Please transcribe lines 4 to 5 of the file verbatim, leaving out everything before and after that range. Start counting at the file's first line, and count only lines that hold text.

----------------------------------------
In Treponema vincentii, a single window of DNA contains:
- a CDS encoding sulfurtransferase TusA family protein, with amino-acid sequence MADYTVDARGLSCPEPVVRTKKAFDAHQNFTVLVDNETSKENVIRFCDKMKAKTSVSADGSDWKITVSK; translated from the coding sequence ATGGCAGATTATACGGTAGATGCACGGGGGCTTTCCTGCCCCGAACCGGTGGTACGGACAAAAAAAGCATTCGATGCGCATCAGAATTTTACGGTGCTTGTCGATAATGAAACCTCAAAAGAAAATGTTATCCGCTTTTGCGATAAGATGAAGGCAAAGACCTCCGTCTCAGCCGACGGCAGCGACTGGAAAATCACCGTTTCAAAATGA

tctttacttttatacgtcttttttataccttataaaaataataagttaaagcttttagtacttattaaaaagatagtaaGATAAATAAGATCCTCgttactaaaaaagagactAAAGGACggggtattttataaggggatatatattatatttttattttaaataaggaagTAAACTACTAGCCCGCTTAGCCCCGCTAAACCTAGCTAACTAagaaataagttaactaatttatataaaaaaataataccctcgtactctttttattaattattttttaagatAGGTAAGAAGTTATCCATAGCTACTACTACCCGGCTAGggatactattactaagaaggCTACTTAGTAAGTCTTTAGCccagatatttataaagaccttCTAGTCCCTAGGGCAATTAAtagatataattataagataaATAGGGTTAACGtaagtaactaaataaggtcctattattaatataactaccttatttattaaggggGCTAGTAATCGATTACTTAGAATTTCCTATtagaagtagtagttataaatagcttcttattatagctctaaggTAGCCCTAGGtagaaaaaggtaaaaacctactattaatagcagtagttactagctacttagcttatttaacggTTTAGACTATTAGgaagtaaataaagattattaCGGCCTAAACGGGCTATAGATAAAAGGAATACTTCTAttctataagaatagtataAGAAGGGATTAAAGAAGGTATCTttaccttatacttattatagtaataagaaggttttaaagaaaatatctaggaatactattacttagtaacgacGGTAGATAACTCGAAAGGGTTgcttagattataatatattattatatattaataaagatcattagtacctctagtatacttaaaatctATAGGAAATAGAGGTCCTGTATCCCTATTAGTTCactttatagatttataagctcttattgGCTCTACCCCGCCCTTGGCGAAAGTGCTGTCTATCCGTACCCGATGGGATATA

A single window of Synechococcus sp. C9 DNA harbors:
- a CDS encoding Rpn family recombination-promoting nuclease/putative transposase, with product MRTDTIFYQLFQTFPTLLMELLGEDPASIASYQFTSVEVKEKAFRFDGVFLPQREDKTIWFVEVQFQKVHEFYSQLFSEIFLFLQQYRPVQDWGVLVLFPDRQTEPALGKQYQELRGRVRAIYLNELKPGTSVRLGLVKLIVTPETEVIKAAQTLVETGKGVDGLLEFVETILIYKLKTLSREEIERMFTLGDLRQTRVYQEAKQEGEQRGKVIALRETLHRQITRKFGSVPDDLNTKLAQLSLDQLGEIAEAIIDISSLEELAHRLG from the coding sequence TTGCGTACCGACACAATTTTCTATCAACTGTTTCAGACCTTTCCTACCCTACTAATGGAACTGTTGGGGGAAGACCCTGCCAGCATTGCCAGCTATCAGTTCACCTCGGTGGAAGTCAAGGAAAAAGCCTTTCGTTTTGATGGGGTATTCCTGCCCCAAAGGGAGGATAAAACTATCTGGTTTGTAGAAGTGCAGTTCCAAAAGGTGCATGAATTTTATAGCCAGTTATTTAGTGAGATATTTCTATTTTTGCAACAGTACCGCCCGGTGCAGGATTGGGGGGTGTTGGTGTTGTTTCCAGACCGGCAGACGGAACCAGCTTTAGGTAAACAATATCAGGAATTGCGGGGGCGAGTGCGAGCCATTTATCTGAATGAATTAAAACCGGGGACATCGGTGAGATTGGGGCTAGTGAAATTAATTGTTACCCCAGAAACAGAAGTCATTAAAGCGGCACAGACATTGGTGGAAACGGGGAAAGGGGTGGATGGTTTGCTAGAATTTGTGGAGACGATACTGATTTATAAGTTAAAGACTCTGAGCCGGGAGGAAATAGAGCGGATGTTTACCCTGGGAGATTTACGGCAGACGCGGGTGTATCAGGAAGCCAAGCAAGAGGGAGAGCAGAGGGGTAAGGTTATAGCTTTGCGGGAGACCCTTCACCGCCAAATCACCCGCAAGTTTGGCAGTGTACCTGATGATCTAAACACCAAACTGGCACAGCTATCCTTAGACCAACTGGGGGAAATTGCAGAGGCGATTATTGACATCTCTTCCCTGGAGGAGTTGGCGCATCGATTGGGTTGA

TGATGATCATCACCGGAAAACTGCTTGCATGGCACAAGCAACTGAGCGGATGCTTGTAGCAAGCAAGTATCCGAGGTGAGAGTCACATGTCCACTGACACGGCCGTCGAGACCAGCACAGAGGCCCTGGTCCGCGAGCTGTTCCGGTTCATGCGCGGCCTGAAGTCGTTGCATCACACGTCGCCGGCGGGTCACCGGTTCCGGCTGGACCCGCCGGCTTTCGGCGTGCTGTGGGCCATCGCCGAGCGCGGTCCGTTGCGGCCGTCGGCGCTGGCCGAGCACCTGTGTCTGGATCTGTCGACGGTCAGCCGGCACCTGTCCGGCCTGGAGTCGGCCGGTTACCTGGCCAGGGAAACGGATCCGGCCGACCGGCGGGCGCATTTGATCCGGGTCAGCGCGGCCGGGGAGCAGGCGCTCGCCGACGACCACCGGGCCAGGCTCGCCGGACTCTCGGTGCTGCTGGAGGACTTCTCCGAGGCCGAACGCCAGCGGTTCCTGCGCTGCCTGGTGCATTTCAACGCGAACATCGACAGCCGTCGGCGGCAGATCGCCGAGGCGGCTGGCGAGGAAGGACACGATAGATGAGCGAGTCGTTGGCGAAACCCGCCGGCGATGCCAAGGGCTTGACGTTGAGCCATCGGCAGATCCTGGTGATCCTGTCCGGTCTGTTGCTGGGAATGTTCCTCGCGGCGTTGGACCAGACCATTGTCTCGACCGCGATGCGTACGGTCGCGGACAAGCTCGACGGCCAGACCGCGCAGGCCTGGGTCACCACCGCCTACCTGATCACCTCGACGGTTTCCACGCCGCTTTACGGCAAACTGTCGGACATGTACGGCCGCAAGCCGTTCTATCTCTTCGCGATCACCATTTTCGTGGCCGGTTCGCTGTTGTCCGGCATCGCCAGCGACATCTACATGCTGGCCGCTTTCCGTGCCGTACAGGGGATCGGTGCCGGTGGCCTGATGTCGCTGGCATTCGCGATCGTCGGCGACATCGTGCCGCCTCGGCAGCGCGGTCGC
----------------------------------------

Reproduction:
A single window of Synechococcus sp. C9 DNA harbors:
- a CDS encoding Rpn family recombination-promoting nuclease/putative transposase, with product MRTDTIFYQLFQTFPTLLMELLGEDPASIASYQFTSVEVKEKAFRFDGVFLPQREDKTIWFVEVQFQKVHEFYSQLFSEIFLFLQQYRPVQDWGVLVLFPDRQTEPALGKQYQELRGRVRAIYLNELKPGTSVRLGLVKLIVTPETEVIKAAQTLVETGKGVDGLLEFVETILIYKLKTLSREEIERMFTLGDLRQTRVYQEAKQEGEQRGKVIALRETLHRQITRKFGSVPDDLNTKLAQLSLDQLGEIAEAIIDISSLEELAHRLG from the coding sequence TTGCGTACCGACACAATTTTCTATCAACTGTTTCAGACCTTTCCTACCCTACTAATGGAACTGTTGGGGGAAGACCCTGCCAGCATTGCCAGCTATCAGTTCACCTCGGTGGAAGTCAAGGAAAAAGCCTTTCGTTTTGATGGGGTATTCCTGCCCCAAAGGGAGGATAAAACTATCTGGTTTGTAGAAGTGCAGTTCCAAAAGGTGCATGAATTTTATAGCCAGTTATTTAGTGAGATATTTCTATTTTTGCAACAGTACCGCCCGGTGCAGGATTGGGGGGTGTTGGTGTTGTTTCCAGACCGGCAGACGGAACCAGCTTTAGGTAAACAATATCAGGAATTGCGGGGGCGAGTGCGAGCCATTTATCTGAATGAATTAAAACCGGGGACATCGGTGAGATTGGGGCTAGTGAAATTAATTGTTACCCCAGAAACAGAAGTCATTAAAGCGGCACAGACATTGGTGGAAACGGGGAAAGGGGTGGATGGTTTGCTAGAATTTGTGGAGACGATACTGATTTATAAGTTAAAGACTCTGAGCCGGGAGGAAATAGAGCGGATGTTTACCCTGGGAGATTTACGGCAGACGCGGGTGTATCAGGAAGCCAAGCAAGAGGGAGAGCAGAGGGGTAAGGTTATAGCTTTGCGGGAGACCCTTCACCGCCAAATCACCCGCAAGTTTGGCAGTGTACCTGATGATCTAAACACCAAACTGGCACAGCTATCCTTAGACCAACTGGGGGAAATTGCAGAGGCGATTATTGACATCTCTTCCCTGGAGGAGTTGGCGCATCGATTGGGTTGA